Tuesday, February 09, 2010
Got no strings to hold this film down
By Edward Copeland
Even though my own circumstances confine practically all my moviewatching to home viewing, I think something was lost when Disney stopped its practice of re-releasing its animated classics to theaters every seven years or so with the idea that each new generation would get the chance to experience the magic of something like Pinocchio, which turns 70 today, in a darkened movie theater. With such a constant complaint of a lack of solid films for family viewing, you'd know there would be an audience and don't you expect that as great as Pinocchio remains today, 70 years after its debut, is not going to apply to an animated film such as Cloudy With a Chance of Meatballs (or going further back a Ferngully or Rock-a-Doodle) decades down the road?
Watching Pinocchio again, probably for the first time since I was a youngster, it's quite amazing to remember that this was only the second animated feature Walt Disney had made following 1937's Snow White and the Seven Dwarfs. Talk about remarkable achievements for essentially uncharted territories, his directors,
writers and animators worked wonders with the Carlo Collodi dark 1873 fable. All of the voice talent went uncredited as well, as opposed to today where it can sometimes be distracting as stars bring characters to life and often front-end billing. (One of the uncredited voices on Pinocchio for some of the minor parts happened to be one Mel Blanc, whom I bet they heard more from in the future.) The supervising directors are credited as Hamilton Luske and Ben Sharpsteen, whose supervising directing credits would appear collectively and separately on such future Disney classics as Fantasia, Dumbo, Cinderella, Alice in Wonderland, Peter Pan, Lady and the Tramp and 101 Dalmatians. Much is made of the amazing detail that can be achieved with computer-generated animation today, whether it be a Beauty and the Beast or any Pixar effort, but for 70 years ago, the team assembled by Disney for Pinocchio produced some remarkably rendered images. Whether it's simple scenes as Pinocchio's large eye peering in a keyhole as Jiminy Cricket attempts to pick a lock or when Pinocchio is goaded into take a huge puff of a cigar on Pleasure Island and his face goes from every possible shade of red, to purple before his eyes fill with pools of water before he collapses in a shade of green.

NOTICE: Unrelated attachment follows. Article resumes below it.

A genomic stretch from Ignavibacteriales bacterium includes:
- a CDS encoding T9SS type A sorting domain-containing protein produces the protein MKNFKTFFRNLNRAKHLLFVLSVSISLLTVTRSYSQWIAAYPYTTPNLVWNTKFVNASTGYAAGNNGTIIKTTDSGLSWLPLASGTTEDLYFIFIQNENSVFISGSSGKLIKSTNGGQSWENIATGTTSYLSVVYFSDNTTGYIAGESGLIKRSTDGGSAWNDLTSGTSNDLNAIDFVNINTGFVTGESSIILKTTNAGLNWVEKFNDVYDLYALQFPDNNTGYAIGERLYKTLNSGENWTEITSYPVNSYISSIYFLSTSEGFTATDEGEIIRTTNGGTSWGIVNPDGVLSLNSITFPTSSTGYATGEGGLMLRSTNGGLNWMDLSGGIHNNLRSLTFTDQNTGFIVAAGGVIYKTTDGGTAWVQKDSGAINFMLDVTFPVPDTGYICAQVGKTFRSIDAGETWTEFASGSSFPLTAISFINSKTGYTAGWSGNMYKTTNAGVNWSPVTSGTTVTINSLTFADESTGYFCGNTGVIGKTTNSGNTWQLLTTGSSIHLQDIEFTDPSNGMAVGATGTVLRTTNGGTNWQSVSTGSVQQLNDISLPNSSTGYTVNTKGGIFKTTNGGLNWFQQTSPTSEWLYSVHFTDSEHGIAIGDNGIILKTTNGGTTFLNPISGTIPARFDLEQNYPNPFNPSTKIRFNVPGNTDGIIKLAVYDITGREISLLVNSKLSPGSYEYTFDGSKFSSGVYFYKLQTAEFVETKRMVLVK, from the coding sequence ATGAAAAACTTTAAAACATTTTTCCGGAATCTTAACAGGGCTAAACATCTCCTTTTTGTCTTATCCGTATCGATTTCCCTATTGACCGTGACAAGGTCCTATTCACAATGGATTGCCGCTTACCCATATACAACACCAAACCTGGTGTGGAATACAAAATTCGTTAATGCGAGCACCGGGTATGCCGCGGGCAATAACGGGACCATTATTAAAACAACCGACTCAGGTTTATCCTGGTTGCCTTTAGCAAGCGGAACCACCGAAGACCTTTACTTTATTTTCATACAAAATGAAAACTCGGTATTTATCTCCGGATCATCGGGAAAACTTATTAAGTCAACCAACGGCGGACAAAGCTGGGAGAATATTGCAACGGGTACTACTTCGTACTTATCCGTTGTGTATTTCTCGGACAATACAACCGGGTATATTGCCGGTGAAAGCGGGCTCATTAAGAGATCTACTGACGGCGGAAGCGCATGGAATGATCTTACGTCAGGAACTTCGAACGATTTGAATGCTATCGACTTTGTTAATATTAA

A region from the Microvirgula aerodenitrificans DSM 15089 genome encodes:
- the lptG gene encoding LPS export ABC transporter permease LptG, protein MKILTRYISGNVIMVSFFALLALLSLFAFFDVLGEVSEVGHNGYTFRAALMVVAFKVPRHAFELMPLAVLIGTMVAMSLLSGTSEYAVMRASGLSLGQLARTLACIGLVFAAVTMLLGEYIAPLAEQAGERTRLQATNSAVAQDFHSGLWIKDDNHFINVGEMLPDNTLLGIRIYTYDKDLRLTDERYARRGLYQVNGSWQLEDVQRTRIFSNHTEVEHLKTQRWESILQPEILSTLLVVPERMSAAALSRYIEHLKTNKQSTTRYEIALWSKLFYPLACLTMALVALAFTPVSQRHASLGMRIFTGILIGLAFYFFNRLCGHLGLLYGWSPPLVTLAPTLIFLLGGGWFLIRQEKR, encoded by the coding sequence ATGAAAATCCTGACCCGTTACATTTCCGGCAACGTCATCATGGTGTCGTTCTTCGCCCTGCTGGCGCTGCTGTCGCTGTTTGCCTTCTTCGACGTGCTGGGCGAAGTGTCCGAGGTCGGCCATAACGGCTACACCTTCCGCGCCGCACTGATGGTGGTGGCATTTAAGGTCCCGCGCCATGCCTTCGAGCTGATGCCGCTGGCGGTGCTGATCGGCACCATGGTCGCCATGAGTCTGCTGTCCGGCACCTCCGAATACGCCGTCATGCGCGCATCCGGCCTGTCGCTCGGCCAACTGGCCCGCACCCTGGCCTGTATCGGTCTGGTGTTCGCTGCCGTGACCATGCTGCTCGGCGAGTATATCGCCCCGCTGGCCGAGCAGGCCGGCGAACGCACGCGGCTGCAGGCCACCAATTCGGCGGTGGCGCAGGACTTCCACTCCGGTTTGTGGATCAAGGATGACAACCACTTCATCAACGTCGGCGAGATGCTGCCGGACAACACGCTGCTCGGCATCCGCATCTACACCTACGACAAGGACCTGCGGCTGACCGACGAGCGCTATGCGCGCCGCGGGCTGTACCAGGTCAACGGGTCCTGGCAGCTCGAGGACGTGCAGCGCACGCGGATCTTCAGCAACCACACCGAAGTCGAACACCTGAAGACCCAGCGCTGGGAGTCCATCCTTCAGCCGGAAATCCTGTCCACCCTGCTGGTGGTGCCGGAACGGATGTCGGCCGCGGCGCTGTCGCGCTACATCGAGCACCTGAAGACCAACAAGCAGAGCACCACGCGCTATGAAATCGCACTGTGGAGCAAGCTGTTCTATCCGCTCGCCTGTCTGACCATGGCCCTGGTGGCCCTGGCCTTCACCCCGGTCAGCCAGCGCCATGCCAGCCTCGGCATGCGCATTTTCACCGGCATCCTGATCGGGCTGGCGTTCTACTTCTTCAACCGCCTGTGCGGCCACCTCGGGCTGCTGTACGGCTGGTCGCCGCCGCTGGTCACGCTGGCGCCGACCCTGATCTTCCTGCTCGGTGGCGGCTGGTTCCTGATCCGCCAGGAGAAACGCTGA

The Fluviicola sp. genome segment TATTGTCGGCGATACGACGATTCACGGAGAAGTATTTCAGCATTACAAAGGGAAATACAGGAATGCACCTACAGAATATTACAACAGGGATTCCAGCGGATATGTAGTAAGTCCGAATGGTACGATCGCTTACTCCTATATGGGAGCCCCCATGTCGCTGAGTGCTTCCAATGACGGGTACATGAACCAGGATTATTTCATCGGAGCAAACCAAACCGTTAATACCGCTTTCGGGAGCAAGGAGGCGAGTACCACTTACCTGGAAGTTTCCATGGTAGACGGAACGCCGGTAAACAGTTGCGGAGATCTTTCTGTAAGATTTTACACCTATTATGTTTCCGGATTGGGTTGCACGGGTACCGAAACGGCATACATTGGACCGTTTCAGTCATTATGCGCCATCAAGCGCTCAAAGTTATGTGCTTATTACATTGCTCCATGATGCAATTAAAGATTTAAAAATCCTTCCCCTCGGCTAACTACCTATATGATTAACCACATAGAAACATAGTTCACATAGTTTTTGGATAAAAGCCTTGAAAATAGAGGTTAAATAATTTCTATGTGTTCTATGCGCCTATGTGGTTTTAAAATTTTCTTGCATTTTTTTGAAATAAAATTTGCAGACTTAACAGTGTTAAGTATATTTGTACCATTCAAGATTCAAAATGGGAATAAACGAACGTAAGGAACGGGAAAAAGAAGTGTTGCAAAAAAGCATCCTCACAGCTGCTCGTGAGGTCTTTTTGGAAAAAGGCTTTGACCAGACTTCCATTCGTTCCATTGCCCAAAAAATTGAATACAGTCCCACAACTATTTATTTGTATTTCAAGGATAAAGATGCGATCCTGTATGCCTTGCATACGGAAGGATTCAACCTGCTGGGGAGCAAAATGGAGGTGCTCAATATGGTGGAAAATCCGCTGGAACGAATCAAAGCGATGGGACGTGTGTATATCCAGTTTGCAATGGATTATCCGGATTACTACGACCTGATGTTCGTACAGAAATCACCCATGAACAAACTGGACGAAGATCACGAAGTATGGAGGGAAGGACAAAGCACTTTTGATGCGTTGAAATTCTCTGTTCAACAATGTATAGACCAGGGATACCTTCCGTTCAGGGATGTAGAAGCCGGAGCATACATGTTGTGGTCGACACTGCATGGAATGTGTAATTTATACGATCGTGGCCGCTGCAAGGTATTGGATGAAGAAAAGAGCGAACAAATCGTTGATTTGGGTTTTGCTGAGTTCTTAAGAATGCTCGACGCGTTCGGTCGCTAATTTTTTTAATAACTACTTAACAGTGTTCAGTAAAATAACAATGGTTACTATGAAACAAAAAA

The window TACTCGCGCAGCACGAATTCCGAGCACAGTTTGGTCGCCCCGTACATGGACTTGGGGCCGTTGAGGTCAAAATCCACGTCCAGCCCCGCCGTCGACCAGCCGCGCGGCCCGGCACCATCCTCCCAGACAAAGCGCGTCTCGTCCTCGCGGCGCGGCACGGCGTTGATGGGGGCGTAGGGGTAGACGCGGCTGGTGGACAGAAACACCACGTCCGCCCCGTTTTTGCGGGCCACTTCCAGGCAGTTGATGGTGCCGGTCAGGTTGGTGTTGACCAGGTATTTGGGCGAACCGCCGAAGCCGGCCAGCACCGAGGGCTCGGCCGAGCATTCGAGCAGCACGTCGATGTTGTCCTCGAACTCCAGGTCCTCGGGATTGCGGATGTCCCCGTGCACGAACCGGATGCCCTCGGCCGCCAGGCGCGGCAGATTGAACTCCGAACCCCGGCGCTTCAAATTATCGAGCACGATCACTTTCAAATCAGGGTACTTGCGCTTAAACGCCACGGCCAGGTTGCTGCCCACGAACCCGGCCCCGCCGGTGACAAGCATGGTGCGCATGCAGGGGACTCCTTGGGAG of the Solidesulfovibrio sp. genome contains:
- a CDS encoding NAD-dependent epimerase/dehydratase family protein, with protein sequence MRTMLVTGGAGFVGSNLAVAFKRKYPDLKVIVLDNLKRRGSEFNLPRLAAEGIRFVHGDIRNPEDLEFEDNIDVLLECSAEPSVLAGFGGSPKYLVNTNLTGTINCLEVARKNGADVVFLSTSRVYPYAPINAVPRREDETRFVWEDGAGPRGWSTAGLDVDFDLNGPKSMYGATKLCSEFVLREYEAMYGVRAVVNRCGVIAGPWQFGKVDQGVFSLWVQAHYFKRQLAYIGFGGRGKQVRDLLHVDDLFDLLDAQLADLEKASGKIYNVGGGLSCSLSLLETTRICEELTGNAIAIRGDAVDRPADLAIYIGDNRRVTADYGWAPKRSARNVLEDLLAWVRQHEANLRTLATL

Let's not give short shrift to the story while I wax on about the art. Pinocchio isn't a simple retelling of a fable that every child would know, it goes deeper than most of those because it has a real message about avoiding temptation and being a good person. Our guide through this story is a hobo cricket named Jiminy who opens the film singing "When You Wish Upon a Star" with a full moon behind him and the book of the story of Pinocchio at his feet. As the tale goes, Geppetto is a lonely Italian woodcarver who makes lots of clocks, music boxes and toys when he carves a very special marionette, the marionette Pinocchio. When you look at the designs of some of Geppetto's cuckoo clocks, you know there must be a bit of sadistic streak beneath the demeanor of that kindly old man. One clock sounds off as a mother violently spanks her child, another has a hunter shooting a bird and still another shows a man decapitating a turkey. Still, the night after he makes the puppet, he wishes upon a star that somehow Pinocchio could become a real boy. Jiminy says he didn't believe wishes could come true, but if crickets can change their mind, anyone can. Sure enough, as Geppetto, Jiminy, Figaro the cat and Geppetto's pet fish Cleo sleep, the Blue Fairy visits and grants the wish making Pinocchio a real boy. (Though perhaps she should question Geppetto's fitness to be a dad since he feeds a goldfish a slice of layer cake.) There are conditions. At first, he is just a walking, talking wooden doll until he can prove he's brave, truthful and unselfish. Hell, with those requirements, there wouldn't be enough men or women with those attributes in D.C. to answer a Senate quorum call.
Though Jiminy has been deputized to be Pinocchio's conscience, he has a hard time keeping the doll in line as Pinocchio's first tricked into Stromboli's marionette show and later when the would-be-by is taken to Pleasure Island where he does discover that "being bad's a lot of fun." The Blue Fairy bails him out of the marionette show, even though he flat out lies to her with obvious results to try to make himself look better. As she reminds him though, "A lie keeps growing and growing until it's as plain as the nose on your face." Once, Jiminy gets him out of the Pleasure Island jam (albeit with side effects) the pair have to hit the road to rescue Geppetto who has left in search of his lost prize. Unsurprisingly, his journey redeems him, but would you expect anything else from a classic Disney film? It's 70 years old today, but Pinocchio in some respects still seems deeper than some animated films being produced now.